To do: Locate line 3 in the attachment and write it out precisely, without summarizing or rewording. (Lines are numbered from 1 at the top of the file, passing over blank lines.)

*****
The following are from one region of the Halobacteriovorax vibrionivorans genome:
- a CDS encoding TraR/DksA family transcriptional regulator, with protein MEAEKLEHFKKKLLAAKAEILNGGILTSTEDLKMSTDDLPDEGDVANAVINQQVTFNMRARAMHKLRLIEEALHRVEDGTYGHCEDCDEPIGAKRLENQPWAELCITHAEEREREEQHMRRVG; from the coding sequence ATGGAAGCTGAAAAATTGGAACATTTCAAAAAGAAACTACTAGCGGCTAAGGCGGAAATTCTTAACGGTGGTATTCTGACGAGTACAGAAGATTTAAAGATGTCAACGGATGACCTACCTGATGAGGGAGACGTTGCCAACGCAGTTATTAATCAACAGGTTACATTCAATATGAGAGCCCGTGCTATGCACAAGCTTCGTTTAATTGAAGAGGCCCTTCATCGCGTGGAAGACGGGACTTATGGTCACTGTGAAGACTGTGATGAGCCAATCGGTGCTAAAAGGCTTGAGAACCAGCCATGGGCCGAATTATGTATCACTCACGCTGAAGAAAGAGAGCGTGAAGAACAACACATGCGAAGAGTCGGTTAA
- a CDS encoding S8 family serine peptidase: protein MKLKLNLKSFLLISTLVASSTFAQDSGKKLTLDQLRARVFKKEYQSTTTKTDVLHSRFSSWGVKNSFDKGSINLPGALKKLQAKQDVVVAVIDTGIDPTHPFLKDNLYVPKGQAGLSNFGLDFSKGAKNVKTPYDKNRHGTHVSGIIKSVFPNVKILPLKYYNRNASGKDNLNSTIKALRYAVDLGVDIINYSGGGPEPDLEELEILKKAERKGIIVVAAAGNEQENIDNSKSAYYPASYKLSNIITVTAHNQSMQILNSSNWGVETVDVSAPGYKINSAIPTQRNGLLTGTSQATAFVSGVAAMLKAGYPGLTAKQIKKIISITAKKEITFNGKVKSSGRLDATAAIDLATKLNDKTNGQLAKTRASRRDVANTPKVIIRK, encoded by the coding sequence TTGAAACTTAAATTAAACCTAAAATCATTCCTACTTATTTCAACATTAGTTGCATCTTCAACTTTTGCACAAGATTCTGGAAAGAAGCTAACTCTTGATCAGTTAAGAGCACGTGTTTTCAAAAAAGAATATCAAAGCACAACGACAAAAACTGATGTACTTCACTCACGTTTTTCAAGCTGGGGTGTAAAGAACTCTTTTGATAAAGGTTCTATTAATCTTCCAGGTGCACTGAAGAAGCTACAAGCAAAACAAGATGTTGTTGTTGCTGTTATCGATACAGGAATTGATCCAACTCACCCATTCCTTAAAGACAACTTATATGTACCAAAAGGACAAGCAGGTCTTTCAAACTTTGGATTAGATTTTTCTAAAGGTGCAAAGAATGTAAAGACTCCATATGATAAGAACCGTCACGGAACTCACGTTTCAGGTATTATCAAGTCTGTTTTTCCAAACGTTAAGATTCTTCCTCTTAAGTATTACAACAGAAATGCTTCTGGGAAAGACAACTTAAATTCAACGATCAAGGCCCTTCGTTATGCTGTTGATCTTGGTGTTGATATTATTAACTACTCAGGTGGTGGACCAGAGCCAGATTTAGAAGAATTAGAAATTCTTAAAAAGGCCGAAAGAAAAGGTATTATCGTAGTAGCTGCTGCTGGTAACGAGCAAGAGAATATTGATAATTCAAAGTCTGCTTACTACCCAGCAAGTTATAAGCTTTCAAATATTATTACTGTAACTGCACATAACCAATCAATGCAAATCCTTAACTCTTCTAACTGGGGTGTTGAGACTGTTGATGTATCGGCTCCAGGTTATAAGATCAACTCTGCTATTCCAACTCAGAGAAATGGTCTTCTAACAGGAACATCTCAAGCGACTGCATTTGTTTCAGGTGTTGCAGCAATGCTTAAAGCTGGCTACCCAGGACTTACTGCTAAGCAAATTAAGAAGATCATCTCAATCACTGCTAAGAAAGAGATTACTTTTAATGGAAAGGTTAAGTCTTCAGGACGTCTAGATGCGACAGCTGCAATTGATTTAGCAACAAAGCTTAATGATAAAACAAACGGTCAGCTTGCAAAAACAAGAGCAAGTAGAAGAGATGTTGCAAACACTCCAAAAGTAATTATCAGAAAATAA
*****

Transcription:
- a CDS encoding S8 family serine peptidase: protein MKLKLNLKSFLLISTLVASSTFAQDSGKKLTLDQLRARVFKKEYQSTTTKTDVLHSRFSSWGVKNSFDKGSINLPGALKKLQAKQDVVVAVIDTGIDPTHPFLKDNLYVPKGQAGLSNFGLDFSKGAKNVKTPYDKNRHGTHVSGIIKSVFPNVKILPLKYYNRNASGKDNLNSTIKALRYAVDLGVDIINYSGGGPEPDLEELEILKKAERKGIIVVAAAGNEQENIDNSKSAYYPASYKLSNIITVTAHNQSMQILNSSNWGVETVDVSAPGYKINSAIPTQRNGLLTGTSQATAFVSGVAAMLKAGYPGLTAKQIKKIISITAKKEITFNGKVKSSGRLDATAAIDLATKLNDKTNGQLAKTRASRRDVANTPKVIIRK, encoded by the coding sequence TTGAAACTTAAATTAAACCTAAAATCATTCCTACTTATTTCAACATTAGTTGCATCTTCAACTTTTGCACAAGATTCTGGAAAGAAGCTAACTCTTGATCAGTTAAGAGCACGTGTTTTCAAAAAAGAATATCAAAGCACAACGACAAAAACTGATGTACTTCACTCACGTTTTTCAAGCTGGGGTGTAAAGAACTCTTTTGATAAAGGTTCTATTAATCTTCCAGGTGCACTGAAGAAGCTACAAGCAAAACAAGATGTTGTTGTTGCTGTTATCGATACAGGAATTGATCCAACTCACCCATTCCTTAAAGACAACTTATATGTACCAAAAGGACAAGCAGGTCTTTCAAACTTTGGATTAGATTTTTCTAAAGGTGCAAAGAATGTAAAGACTCCATATGATAAGAACCGTCACGGAACTCACGTTTCAGGTATTATCAAGTCTGTTTTTCCAAACGTTAAGATTCTTCCTCTTAAGTATTACAACAGAAATGCTTCTGGGAAAGACAACTTAAATTCAACGATCAAGGCCCTTCGTTATGCTGTTGATCTTGGTGTTGATATTATTAACTACTCAGGTGGTGGACCAGAGCCAGATTTAGAAGAATTAGAAATTCTTAAAAAGGCCGAAAGAAAAGGTATTATCGTAGTAGCTGCTGCTGGTAACGAGCAAGAGAATATTGATAATTCAAAGTCTGCTTACTACCCAGCAAGTTATAAGCTTTCAAATATTATTACTGTAACTGCACATAACCAATCAATGCAAATCCTTAACTCTTCTAACTGGGGTGTTGAGACTGTTGATGTATCGGCTCCAGGTTATAAGATCAACTCTGCTATTCCAACTCAGAGAAATGGTCTTCTAACAGGAACATCTCAAGCGACTGCATTTGTTTCAGGTGTTGCAGCAATGCTTAAAGCTGGCTACCCAGGACTTACTGCTAAGCAAATTAAGAAGATCATCTCAATCACTGCTAAGAAAGAGATTACTTTTAATGGAAAGGTTAAGTCTTCAGGACGTCTAGATGCGACAGCTGCAATTGATTTAGCAACAAAGCTTAATGATAAAACAAACGGTCAGCTTGCAAAAACAAGAGCAAGTAGAAGAGATGTTGCAAACACTCCAAAAGTAATTATCAGAAAATAA